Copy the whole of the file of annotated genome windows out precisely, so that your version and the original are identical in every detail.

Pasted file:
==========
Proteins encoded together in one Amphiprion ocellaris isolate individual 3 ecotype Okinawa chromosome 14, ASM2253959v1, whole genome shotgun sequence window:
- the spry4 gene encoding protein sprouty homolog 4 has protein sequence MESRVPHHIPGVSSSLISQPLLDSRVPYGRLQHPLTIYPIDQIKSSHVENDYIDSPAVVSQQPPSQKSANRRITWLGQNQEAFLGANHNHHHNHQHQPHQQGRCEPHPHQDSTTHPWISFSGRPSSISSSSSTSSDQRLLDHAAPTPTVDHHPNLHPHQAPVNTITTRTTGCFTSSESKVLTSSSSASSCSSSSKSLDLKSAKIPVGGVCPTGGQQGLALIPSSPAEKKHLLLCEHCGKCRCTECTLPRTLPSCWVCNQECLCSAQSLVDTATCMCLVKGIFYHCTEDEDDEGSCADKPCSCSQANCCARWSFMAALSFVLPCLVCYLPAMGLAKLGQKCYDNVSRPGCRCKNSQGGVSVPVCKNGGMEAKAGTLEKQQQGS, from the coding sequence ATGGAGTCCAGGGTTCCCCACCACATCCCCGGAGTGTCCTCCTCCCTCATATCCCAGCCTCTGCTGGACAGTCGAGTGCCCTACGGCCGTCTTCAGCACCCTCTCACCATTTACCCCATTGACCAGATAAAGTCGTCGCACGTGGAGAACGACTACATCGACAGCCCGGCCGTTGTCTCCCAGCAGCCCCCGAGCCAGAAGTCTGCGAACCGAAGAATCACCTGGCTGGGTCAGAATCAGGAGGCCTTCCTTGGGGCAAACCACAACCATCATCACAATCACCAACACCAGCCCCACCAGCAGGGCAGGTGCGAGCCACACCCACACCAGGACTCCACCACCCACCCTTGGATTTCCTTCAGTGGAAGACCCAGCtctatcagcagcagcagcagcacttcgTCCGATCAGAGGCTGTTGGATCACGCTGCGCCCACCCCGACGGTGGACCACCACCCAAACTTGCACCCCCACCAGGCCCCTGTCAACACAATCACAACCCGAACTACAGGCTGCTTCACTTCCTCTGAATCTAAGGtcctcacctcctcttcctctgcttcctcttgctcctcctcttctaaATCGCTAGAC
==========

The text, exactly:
Proteins encoded together in one Amphiprion ocellaris isolate individual 3 ecotype Okinawa chromosome 14, ASM2253959v1, whole genome shotgun sequence window:
- the spry4 gene encoding protein sprouty homolog 4 has protein sequence MESRVPHHIPGVSSSLISQPLLDSRVPYGRLQHPLTIYPIDQIKSSHVENDYIDSPAVVSQQPPSQKSANRRITWLGQNQEAFLGANHNHHHNHQHQPHQQGRCEPHPHQDSTTHPWISFSGRPSSISSSSSTSSDQRLLDHAAPTPTVDHHPNLHPHQAPVNTITTRTTGCFTSSESKVLTSSSSASSCSSSSKSLDLKSAKIPVGGVCPTGGQQGLALIPSSPAEKKHLLLCEHCGKCRCTECTLPRTLPSCWVCNQECLCSAQSLVDTATCMCLVKGIFYHCTEDEDDEGSCADKPCSCSQANCCARWSFMAALSFVLPCLVCYLPAMGLAKLGQKCYDNVSRPGCRCKNSQGGVSVPVCKNGGMEAKAGTLEKQQQGS, from the coding sequence ATGGAGTCCAGGGTTCCCCACCACATCCCCGGAGTGTCCTCCTCCCTCATATCCCAGCCTCTGCTGGACAGTCGAGTGCCCTACGGCCGTCTTCAGCACCCTCTCACCATTTACCCCATTGACCAGATAAAGTCGTCGCACGTGGAGAACGACTACATCGACAGCCCGGCCGTTGTCTCCCAGCAGCCCCCGAGCCAGAAGTCTGCGAACCGAAGAATCACCTGGCTGGGTCAGAATCAGGAGGCCTTCCTTGGGGCAAACCACAACCATCATCACAATCACCAACACCAGCCCCACCAGCAGGGCAGGTGCGAGCCACACCCACACCAGGACTCCACCACCCACCCTTGGATTTCCTTCAGTGGAAGACCCAGCtctatcagcagcagcagcagcacttcgTCCGATCAGAGGCTGTTGGATCACGCTGCGCCCACCCCGACGGTGGACCACCACCCAAACTTGCACCCCCACCAGGCCCCTGTCAACACAATCACAACCCGAACTACAGGCTGCTTCACTTCCTCTGAATCTAAGGtcctcacctcctcttcctctgcttcctcttgctcctcctcttctaaATCGCTAGAC